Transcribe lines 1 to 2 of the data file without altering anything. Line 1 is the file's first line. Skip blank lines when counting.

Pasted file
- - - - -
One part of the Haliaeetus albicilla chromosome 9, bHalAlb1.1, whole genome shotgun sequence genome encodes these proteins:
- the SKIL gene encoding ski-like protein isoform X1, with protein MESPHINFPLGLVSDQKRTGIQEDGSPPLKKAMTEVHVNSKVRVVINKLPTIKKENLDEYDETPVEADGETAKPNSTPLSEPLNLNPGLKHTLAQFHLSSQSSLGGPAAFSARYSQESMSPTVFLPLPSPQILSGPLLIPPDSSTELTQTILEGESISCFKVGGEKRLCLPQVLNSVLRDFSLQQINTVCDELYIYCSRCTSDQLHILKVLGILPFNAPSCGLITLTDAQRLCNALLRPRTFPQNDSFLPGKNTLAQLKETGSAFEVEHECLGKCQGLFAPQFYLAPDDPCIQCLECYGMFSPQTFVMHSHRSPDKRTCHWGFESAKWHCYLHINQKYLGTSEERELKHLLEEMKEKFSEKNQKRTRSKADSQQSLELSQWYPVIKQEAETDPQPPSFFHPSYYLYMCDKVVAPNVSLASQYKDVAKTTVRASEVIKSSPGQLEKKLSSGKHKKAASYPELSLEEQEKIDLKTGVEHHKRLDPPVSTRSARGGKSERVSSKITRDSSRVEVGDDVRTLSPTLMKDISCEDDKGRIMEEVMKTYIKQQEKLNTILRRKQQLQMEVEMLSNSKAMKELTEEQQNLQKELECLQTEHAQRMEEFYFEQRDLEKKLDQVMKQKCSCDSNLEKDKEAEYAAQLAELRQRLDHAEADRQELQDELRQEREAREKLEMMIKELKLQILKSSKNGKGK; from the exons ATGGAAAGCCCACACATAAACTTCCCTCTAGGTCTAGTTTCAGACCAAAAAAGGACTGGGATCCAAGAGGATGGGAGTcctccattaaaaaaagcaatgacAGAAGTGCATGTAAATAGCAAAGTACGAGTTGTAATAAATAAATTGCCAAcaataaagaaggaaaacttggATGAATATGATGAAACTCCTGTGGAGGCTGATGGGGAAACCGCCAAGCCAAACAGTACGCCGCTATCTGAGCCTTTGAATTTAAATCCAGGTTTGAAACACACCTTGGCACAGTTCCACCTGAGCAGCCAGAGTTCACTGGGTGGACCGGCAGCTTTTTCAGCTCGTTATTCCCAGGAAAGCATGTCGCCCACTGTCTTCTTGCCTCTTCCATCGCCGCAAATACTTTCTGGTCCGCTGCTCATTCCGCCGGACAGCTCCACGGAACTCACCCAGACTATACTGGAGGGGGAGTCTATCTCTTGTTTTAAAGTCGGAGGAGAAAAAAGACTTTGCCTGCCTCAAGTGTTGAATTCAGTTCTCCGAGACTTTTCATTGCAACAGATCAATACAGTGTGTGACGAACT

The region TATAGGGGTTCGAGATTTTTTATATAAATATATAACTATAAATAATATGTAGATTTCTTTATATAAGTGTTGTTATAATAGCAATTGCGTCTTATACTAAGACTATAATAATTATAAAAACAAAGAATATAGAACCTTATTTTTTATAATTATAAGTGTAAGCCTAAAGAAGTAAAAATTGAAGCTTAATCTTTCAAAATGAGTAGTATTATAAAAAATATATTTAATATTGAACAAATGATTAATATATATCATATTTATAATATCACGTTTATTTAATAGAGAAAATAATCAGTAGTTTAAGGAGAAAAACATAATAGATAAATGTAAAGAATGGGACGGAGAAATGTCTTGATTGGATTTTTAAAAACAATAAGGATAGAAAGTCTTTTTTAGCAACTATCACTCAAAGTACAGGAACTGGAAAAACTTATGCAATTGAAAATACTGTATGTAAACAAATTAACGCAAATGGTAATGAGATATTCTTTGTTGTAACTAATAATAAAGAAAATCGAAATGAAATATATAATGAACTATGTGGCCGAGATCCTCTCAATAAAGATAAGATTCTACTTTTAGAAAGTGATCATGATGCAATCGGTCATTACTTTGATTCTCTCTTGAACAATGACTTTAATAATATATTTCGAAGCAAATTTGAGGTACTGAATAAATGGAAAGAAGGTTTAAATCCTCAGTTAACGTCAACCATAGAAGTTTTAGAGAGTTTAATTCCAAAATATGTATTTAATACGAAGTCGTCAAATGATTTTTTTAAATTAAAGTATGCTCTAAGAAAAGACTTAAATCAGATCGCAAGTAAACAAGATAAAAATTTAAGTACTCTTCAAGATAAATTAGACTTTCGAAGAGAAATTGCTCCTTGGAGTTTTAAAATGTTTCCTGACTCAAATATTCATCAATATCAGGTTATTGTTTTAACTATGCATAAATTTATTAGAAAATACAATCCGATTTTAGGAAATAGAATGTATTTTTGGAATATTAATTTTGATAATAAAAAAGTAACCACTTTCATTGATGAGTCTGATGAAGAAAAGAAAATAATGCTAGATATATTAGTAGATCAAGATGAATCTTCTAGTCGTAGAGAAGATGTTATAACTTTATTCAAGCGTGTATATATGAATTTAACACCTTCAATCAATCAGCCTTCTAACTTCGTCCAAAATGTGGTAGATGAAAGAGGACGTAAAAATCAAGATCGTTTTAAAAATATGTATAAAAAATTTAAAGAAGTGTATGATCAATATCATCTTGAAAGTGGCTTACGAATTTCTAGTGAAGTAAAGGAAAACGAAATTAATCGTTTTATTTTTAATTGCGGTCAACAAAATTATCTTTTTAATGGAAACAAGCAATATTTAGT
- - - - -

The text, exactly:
One part of the Haliaeetus albicilla chromosome 9, bHalAlb1.1, whole genome shotgun sequence genome encodes these proteins:
- the SKIL gene encoding ski-like protein isoform X1, with protein MESPHINFPLGLVSDQKRTGIQEDGSPPLKKAMTEVHVNSKVRVVINKLPTIKKENLDEYDETPVEADGETAKPNSTPLSEPLNLNPGLKHTLAQFHLSSQSSLGGPAAFSARYSQESMSPTVFLPLPSPQILSGPLLIPPDSSTELTQTILEGESISCFKVGGEKRLCLPQVLNSVLRDFSLQQINTVCDELYIYCSRCTSDQLHILKVLGILPFNAPSCGLITLTDAQRLCNALLRPRTFPQNDSFLPGKNTLAQLKETGSAFEVEHECLGKCQGLFAPQFYLAPDDPCIQCLECYGMFSPQTFVMHSHRSPDKRTCHWGFESAKWHCYLHINQKYLGTSEERELKHLLEEMKEKFSEKNQKRTRSKADSQQSLELSQWYPVIKQEAETDPQPPSFFHPSYYLYMCDKVVAPNVSLASQYKDVAKTTVRASEVIKSSPGQLEKKLSSGKHKKAASYPELSLEEQEKIDLKTGVEHHKRLDPPVSTRSARGGKSERVSSKITRDSSRVEVGDDVRTLSPTLMKDISCEDDKGRIMEEVMKTYIKQQEKLNTILRRKQQLQMEVEMLSNSKAMKELTEEQQNLQKELECLQTEHAQRMEEFYFEQRDLEKKLDQVMKQKCSCDSNLEKDKEAEYAAQLAELRQRLDHAEADRQELQDELRQEREAREKLEMMIKELKLQILKSSKNGKGK; from the exons ATGGAAAGCCCACACATAAACTTCCCTCTAGGTCTAGTTTCAGACCAAAAAAGGACTGGGATCCAAGAGGATGGGAGTcctccattaaaaaaagcaatgacAGAAGTGCATGTAAATAGCAAAGTACGAGTTGTAATAAATAAATTGCCAAcaataaagaaggaaaacttggATGAATATGATGAAACTCCTGTGGAGGCTGATGGGGAAACCGCCAAGCCAAACAGTACGCCGCTATCTGAGCCTTTGAATTTAAATCCAGGTTTGAAACACACCTTGGCACAGTTCCACCTGAGCAGCCAGAGTTCACTGGGTGGACCGGCAGCTTTTTCAGCTCGTTATTCCCAGGAAAGCATGTCGCCCACTGTCTTCTTGCCTCTTCCATCGCCGCAAATACTTTCTGGTCCGCTGCTCATTCCGCCGGACAGCTCCACGGAACTCACCCAGACTATACTGGAGGGGGAGTCTATCTCTTGTTTTAAAGTCGGAGGAGAAAAAAGACTTTGCCTGCCTCAAGTGTTGAATTCAGTTCTCCGAGACTTTTCATTGCAACAGATCAATACAGTGTGTGACGAACT